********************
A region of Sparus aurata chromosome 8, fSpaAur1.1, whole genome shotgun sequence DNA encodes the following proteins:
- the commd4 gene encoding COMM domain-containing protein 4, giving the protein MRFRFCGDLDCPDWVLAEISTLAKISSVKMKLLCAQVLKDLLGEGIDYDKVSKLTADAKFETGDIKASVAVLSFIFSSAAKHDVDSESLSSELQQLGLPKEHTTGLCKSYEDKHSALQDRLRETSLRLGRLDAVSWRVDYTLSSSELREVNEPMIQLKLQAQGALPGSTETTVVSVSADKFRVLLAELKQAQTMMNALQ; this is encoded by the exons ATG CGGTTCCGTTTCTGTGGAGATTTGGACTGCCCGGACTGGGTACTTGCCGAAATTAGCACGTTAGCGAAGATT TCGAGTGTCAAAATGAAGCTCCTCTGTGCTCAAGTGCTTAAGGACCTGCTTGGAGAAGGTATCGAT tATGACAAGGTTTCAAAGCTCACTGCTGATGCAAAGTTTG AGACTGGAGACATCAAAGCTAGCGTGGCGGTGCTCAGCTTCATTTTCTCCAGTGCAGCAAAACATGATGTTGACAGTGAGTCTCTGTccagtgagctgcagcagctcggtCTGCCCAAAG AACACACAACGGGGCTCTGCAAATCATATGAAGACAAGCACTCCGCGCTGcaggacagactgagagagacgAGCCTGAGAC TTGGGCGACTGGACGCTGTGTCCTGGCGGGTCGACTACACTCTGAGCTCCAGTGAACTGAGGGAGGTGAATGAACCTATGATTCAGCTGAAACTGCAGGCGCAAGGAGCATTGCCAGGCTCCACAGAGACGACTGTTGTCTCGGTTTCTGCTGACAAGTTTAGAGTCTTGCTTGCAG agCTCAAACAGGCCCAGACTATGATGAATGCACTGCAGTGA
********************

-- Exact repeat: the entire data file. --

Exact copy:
A region of Sparus aurata chromosome 8, fSpaAur1.1, whole genome shotgun sequence DNA encodes the following proteins:
- the commd4 gene encoding COMM domain-containing protein 4, giving the protein MRFRFCGDLDCPDWVLAEISTLAKISSVKMKLLCAQVLKDLLGEGIDYDKVSKLTADAKFETGDIKASVAVLSFIFSSAAKHDVDSESLSSELQQLGLPKEHTTGLCKSYEDKHSALQDRLRETSLRLGRLDAVSWRVDYTLSSSELREVNEPMIQLKLQAQGALPGSTETTVVSVSADKFRVLLAELKQAQTMMNALQ; this is encoded by the exons ATG CGGTTCCGTTTCTGTGGAGATTTGGACTGCCCGGACTGGGTACTTGCCGAAATTAGCACGTTAGCGAAGATT TCGAGTGTCAAAATGAAGCTCCTCTGTGCTCAAGTGCTTAAGGACCTGCTTGGAGAAGGTATCGAT tATGACAAGGTTTCAAAGCTCACTGCTGATGCAAAGTTTG AGACTGGAGACATCAAAGCTAGCGTGGCGGTGCTCAGCTTCATTTTCTCCAGTGCAGCAAAACATGATGTTGACAGTGAGTCTCTGTccagtgagctgcagcagctcggtCTGCCCAAAG AACACACAACGGGGCTCTGCAAATCATATGAAGACAAGCACTCCGCGCTGcaggacagactgagagagacgAGCCTGAGAC TTGGGCGACTGGACGCTGTGTCCTGGCGGGTCGACTACACTCTGAGCTCCAGTGAACTGAGGGAGGTGAATGAACCTATGATTCAGCTGAAACTGCAGGCGCAAGGAGCATTGCCAGGCTCCACAGAGACGACTGTTGTCTCGGTTTCTGCTGACAAGTTTAGAGTCTTGCTTGCAG agCTCAAACAGGCCCAGACTATGATGAATGCACTGCAGTGA